In relevant part, the January 11, 2008 order suspended plaintiff's obligation to pay term alimony to defendant until she provided a written list of all her creditors and the payments she made on those debts, as well as proof of employment. She was also ordered to provide a full accounting of how she spent the $100,000 she received from plaintiff, including canceled checks, bank account statements, and creditor statements. The judge also ordered defendant to provide proof that she had satisfied all tax liabilities, the Velocity debt, and any other debts she had incurred. Last, the judge awarded plaintiff counsel fees of $1,527.13 in connection with his November 5, 2007 motion.
On February 1, 2008, defendant filed a motion for reconsideration in which she sought an order: requiring plaintiff to resume the payment of alimony and reimburse her for the alimony that had previously been suspended; vacating the portion of the January 11, 2008 order that required her to pay plaintiff's counsel fees in connection with the foreclosure action; and eliminating her obligation to pay plaintiff's counsel fees for the November 5, 2007 motion.
In her certification supporting her motion for reconsideration, defendant asserted that she had not filed any opposition to plaintiff's November 5, 2007 motion because he had assured her that if she satisfied the encumbrances on the marital home, he would withdraw his motion. She further asserted that she had indeed satisfied those encumbrances, and had provided proof to plaintiff that she had done so, but he had unexpectedly reneged on his promise to withdraw the motion. She maintained that not until she was served with a copy of the court's January 11, 2008 order, did she realize that plaintiff had not withdrawn his November 2007 motion.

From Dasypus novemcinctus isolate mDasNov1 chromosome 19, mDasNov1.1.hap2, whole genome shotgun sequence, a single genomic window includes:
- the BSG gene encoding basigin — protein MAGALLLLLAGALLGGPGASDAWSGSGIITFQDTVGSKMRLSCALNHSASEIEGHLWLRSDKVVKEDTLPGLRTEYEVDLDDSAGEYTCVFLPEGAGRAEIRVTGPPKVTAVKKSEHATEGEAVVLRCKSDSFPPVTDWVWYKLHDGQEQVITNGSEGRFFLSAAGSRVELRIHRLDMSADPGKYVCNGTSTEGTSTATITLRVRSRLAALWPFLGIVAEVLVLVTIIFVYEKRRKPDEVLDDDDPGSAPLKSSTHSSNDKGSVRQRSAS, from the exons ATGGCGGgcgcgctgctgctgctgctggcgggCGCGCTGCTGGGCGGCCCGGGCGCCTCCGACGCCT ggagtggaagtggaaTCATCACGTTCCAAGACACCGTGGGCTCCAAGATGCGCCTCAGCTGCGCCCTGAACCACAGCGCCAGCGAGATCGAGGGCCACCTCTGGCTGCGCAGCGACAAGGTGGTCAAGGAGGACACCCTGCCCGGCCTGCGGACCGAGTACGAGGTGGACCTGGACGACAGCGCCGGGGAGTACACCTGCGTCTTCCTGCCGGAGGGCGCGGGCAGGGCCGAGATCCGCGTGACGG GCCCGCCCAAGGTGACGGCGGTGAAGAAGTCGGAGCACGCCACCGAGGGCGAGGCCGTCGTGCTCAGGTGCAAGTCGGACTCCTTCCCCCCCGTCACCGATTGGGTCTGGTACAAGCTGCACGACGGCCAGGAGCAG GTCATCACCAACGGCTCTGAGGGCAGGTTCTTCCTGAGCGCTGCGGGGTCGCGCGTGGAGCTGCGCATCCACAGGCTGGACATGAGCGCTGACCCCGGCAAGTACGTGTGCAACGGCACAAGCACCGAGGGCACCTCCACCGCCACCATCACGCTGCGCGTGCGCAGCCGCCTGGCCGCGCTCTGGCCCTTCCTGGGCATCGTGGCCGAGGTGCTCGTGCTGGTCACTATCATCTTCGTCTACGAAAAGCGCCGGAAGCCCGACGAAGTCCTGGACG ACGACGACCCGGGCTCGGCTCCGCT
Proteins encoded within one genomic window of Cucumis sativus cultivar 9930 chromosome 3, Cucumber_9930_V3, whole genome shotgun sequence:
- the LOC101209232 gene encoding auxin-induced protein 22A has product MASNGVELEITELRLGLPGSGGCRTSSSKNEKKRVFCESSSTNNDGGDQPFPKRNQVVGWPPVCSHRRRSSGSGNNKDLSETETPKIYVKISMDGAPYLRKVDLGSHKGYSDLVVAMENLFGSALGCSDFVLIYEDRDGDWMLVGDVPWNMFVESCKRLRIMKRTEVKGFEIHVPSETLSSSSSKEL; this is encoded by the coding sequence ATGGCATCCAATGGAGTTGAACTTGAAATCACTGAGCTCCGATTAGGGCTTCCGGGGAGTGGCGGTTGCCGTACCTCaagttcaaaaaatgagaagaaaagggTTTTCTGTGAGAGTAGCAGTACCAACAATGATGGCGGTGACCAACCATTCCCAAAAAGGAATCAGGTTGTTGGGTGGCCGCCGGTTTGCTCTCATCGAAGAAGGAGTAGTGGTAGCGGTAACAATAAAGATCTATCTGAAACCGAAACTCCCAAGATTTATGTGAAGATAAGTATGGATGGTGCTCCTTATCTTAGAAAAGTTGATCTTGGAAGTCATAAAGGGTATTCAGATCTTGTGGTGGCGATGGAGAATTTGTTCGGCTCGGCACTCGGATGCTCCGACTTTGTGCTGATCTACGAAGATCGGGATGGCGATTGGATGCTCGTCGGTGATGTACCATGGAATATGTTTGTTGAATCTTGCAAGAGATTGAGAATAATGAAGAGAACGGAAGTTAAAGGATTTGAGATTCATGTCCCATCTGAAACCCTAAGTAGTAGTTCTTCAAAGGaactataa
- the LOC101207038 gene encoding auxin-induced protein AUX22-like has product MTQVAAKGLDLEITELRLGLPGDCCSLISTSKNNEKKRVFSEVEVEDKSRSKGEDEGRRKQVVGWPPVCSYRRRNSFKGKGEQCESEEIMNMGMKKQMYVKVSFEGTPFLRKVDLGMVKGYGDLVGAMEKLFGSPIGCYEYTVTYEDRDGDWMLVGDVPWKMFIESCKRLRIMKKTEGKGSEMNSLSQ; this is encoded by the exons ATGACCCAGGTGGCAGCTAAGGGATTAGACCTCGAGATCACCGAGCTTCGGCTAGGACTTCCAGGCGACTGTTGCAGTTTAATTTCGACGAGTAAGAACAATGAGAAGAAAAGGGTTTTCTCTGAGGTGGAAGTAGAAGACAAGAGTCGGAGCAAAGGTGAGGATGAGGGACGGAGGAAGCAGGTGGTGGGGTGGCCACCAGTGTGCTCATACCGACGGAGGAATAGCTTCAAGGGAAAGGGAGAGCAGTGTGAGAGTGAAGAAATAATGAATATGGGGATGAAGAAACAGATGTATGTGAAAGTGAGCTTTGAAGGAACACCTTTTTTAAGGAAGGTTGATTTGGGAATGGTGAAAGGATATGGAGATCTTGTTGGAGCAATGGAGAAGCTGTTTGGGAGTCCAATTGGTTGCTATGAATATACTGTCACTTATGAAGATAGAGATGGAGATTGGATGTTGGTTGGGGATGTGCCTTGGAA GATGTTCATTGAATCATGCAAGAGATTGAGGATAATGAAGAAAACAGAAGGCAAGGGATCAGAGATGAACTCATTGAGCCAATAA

In support of her reconsideration motion, defendant attached proof that she satisfied the $16,221.62 debt to Velocity on December 5, 2007. She also provided documentary proof that she paid the IRS debt in full on January 10, 2008.*fn1
Plaintiff filed a cross-motion in which he sought an order requiring defendant to pay the previously-ordered counsel fees of $1,527.13, to provide the previously-ordered accounting, and supply a statement listing all of her creditors and debts.
The two motions were heard on March 7, 2008. In her March 7, 2008 order, the judge specifically found that "[d]efendant has substantially complied with the court's order of January 11, 2008, such that the liens on the marital property have been removed." Despite that finding, the judge persisted in requiring plaintiff to supply an accounting of canceled checks paid to her creditors as well as an accounting of the $100,000 she received from the JOD; however, the judge modified her November 5, 2007 order by relieving defendant of any obligation to account for "those debts that are entirely unrelated to plaintiff."